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China displays military might with 38 aircraft and 6 naval vessels in close proximity to Taiwan.


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Taiwan’s Defense Ministry said on Friday that the Chinese military conducted a major airshow of 38 fighter jets and other combat aircraft near Taiwan.

The high-profile display marked the largest air deployment observed since China’s intense military maneuvers in early April, as it simulated an operation intended to surround the island nation.

Warships have also been seen in the area as part of China’s long-running campaign of intimidation against Taiwan.

Later on Friday, China’s People’s Liberation Army protested the flight of a US Navy P-8A Poseidon anti-submarine patrol aircraft across the Taiwan Strait, separating mainland China from the self-governing island democracy claimed by Beijing.

Describing Thursday’s flight as a provocation that the United States had “openly exaggerated,” the People’s Liberation Army’s Eastern Theater Command said it scrambled fighter jets to monitor the plane’s overflight.

Such actions “fully prove that the United States is destabilizing peace and stability in the Taiwan Strait and creating security risks,” the statement said. “The theater forces maintain a high level of alert at all times and resolutely defend national sovereignty and security as well as regional peace and stability.”

The US Seventh Fleet said Thursday’s flight took place in accordance with international law and “demonstrates the US commitment to a free and open Indo-Pacific.”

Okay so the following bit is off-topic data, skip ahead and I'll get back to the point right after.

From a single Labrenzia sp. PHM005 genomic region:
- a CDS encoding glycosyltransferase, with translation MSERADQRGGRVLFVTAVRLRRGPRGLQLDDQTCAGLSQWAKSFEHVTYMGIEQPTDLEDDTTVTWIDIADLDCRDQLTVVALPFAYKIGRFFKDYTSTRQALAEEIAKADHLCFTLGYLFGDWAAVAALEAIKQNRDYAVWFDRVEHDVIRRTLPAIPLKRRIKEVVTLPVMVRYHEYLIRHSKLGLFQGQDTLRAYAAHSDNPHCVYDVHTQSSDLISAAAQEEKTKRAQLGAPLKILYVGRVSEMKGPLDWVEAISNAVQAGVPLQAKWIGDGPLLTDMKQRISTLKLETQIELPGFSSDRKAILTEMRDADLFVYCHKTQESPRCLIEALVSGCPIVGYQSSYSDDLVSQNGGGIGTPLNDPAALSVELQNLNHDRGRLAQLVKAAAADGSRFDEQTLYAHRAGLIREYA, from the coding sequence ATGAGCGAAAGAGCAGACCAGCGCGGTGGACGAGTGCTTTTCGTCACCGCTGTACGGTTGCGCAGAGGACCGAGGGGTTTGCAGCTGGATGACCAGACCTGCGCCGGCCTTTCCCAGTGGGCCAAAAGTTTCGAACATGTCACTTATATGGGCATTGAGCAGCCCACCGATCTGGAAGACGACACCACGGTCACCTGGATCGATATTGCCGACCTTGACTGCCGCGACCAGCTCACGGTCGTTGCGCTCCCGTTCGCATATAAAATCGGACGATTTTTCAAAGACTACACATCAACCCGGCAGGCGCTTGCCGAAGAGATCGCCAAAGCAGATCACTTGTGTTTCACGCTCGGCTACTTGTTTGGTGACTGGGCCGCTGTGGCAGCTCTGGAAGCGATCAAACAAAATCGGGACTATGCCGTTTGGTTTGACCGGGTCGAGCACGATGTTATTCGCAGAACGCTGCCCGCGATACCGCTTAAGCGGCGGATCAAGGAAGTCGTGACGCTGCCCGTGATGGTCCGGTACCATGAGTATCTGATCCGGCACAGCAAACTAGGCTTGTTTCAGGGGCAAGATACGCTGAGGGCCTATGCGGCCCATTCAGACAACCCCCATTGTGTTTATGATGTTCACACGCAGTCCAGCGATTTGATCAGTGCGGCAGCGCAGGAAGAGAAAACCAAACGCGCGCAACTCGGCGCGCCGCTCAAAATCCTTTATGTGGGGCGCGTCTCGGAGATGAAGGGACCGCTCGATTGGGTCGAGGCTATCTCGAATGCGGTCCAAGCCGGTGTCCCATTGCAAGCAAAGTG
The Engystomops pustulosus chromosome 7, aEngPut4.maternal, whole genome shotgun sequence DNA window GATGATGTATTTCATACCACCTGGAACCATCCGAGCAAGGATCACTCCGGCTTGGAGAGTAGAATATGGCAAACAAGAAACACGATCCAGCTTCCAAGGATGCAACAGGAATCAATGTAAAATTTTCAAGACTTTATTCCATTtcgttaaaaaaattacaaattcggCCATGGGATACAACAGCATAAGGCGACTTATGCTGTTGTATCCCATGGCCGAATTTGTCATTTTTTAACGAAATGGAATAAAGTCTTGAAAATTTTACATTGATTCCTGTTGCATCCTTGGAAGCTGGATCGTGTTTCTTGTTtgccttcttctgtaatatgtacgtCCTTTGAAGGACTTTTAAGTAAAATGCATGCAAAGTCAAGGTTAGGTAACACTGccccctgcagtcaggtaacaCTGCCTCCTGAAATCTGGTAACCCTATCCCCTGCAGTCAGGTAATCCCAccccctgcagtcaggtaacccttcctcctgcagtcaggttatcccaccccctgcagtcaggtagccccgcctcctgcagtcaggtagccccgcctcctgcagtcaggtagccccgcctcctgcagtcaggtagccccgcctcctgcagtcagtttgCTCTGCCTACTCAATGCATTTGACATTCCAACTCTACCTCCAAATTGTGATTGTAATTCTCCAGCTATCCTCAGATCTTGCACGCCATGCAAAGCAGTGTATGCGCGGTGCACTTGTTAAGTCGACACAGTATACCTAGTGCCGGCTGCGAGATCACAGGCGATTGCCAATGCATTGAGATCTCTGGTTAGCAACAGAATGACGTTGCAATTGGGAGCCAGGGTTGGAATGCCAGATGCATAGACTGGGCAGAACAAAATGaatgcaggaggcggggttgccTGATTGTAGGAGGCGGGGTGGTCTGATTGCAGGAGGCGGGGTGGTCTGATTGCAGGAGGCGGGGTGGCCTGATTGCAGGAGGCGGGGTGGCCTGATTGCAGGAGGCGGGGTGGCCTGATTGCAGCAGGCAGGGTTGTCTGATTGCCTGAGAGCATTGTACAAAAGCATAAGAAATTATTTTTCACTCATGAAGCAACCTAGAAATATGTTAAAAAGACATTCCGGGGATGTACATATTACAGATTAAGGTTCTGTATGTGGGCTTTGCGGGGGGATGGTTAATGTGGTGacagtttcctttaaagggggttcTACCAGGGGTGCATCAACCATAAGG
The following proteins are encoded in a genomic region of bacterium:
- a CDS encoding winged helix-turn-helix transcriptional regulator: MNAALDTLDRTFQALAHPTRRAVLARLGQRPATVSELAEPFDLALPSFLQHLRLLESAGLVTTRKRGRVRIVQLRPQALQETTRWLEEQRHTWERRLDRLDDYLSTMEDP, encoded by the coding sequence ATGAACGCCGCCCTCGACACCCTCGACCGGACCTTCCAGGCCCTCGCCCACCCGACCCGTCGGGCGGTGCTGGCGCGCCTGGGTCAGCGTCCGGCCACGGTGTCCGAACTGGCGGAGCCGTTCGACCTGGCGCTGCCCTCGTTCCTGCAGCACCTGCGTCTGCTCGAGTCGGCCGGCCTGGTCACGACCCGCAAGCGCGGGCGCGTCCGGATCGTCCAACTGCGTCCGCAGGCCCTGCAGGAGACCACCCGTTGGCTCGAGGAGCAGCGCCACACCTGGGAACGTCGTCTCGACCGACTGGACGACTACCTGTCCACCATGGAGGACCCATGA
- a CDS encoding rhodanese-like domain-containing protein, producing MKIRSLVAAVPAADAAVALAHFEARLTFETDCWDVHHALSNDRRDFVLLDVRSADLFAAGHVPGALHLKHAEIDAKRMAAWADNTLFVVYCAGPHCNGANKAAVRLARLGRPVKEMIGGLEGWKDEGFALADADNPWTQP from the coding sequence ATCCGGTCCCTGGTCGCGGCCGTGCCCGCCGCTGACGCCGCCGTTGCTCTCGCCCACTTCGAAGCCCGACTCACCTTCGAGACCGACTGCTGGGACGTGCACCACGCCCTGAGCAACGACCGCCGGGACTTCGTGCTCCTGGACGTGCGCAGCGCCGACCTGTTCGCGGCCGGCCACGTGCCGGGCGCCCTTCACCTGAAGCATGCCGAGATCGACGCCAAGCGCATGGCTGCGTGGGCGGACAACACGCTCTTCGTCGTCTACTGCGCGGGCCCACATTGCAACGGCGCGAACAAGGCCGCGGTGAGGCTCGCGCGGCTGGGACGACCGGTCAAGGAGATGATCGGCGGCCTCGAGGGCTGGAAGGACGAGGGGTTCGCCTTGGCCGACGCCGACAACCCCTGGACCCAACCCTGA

“The United States will continue to fly, sail and operate anywhere international law allows, including within the Taiwan Strait,” the statement read.

Despite its lack of formal diplomatic relations, the United States remains Taiwan’s closest military and political ally. US law requires Washington to treat all threats to the island as a “grave concern”.

However, it remains a mystery whether US forces will be sent to help defend the island.

Beijing has threatened to bring Taiwan under its control, by force if necessary. Moreover, China’s staunch nationalist leader Xi Jinping has sworn not to give up “an inch” of territory claimed by his country. This pledge applies to Taiwan, the disputed border with India, and the South China Sea, which is claimed almost entirely by China.

In addition to the latest flights of Chinese warplanes, the island’s defense ministry said, Chinese navy ships were spotted in the area from 6 a.m. Thursday until 6 a.m. Friday.

The ministry said 19 planes flew across the median line in the Taiwan Strait that separates the island from the mainland. It added that it included five SU-30s, two J-16 fighter jets and one drone: a large, long-carrying TB-001 Scorpion capable of carrying various bombs and missiles that flew over the island in a relatively rare move, according to A graph from the Department of Defense.

It was not clear what, if any, prompted such a large-scale Chinese move, but China’s efforts to train for a possible attack, wear down the island’s military and influence Taiwan’s politics, became increasingly ambitious.

US military officials said recently that they are increasingly concerned that China’s massive buildup of military capabilities is making the possibility of conflict more likely.

China conducted exercises simulating an island lockdown after the sensitive April 5 meeting between Taiwan President Tsai Ing-wen and US House of Representatives Speaker Kevin McCarthy in California.

China opposes any exchanges at the official level between Taiwan and other governments.

Taiwan and China split in 1949 after a civil war that ended with the Communist Party taking control of the mainland. The island has never been part of the People’s Republic of China, but Beijing says it should unite with the mainland by force if necessary.

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